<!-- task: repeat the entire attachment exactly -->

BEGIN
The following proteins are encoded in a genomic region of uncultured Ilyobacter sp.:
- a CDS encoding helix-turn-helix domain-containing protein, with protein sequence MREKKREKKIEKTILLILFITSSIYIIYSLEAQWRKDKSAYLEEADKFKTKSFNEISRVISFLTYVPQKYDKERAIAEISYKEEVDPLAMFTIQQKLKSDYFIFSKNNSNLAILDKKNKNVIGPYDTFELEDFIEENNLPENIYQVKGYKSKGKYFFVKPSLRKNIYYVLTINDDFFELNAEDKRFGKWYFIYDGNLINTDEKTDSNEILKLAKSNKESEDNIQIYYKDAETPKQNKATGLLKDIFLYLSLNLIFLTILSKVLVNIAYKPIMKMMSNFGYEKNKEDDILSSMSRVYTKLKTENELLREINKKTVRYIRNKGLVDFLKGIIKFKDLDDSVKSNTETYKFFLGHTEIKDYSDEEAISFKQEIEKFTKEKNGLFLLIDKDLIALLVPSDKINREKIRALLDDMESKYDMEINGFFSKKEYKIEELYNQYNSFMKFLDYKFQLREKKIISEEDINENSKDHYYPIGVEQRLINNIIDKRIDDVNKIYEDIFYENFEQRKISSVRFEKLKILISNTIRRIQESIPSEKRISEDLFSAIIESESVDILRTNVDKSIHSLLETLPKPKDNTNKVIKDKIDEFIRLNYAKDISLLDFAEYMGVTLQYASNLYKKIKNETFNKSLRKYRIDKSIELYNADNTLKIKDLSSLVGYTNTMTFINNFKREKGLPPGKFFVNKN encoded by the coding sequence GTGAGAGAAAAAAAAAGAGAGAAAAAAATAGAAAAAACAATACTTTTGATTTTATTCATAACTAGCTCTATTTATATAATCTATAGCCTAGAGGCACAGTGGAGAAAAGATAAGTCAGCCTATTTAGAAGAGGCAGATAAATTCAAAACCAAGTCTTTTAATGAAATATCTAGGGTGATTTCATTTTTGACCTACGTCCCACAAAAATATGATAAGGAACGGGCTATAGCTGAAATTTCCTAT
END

The following proteins are encoded in a genomic region of uncultured Ilyobacter sp.:
- a CDS encoding helix-turn-helix domain-containing protein, with protein sequence MREKKREKKIEKTILLILFITSSIYIIYSLEAQWRKDKSAYLEEADKFKTKSFNEISRVISFLTYVPQKYDKERAIAEISYKEEVDPLAMFTIQQKLKSDYFIFSKNNSNLAILDKKNKNVIGPYDTFELEDFIEENNLPENIYQVKGYKSKGKYFFVKPSLRKNIYYVLTINDDFFELNAEDKRFGKWYFIYDGNLINTDEKTDSNEILKLAKSNKESEDNIQIYYKDAETPKQNKATGLLKDIFLYLSLNLIFLTILSKVLVNIAYKPIMKMMSNFGYEKNKEDDILSSMSRVYTKLKTENELLREINKKTVRYIRNKGLVDFLKGIIKFKDLDDSVKSNTETYKFFLGHTEIKDYSDEEAISFKQEIEKFTKEKNGLFLLIDKDLIALLVPSDKINREKIRALLDDMESKYDMEINGFFSKKEYKIEELYNQYNSFMKFLDYKFQLREKKIISEEDINENSKDHYYPIGVEQRLINNIIDKRIDDVNKIYEDIFYENFEQRKISSVRFEKLKILISNTIRRIQESIPSEKRISEDLFSAIIESESVDILRTNVDKSIHSLLETLPKPKDNTNKVIKDKIDEFIRLNYAKDISLLDFAEYMGVTLQYASNLYKKIKNETFNKSLRKYRIDKSIELYNADNTLKIKDLSSLVGYTNTMTFINNFKREKGLPPGKFFVNKN encoded by the coding sequence GTGAGAGAAAAAAAAAGAGAGAAAAAAATAGAAAAAACAATACTTTTGATTTTATTCATAACTAGCTCTATTTATATAATCTATAGCCTAGAGGCACAGTGGAGAAAAGATAAGTCAGCCTATTTAGAAGAGGCAGATAAATTCAAAACCAAGTCTTTTAATGAAATATCTAGGGTGATTTCATTTTTGACCTACGTCCCACAAAAATATGATAAGGAACGGGCTATAGCTGAAATTTCCTAT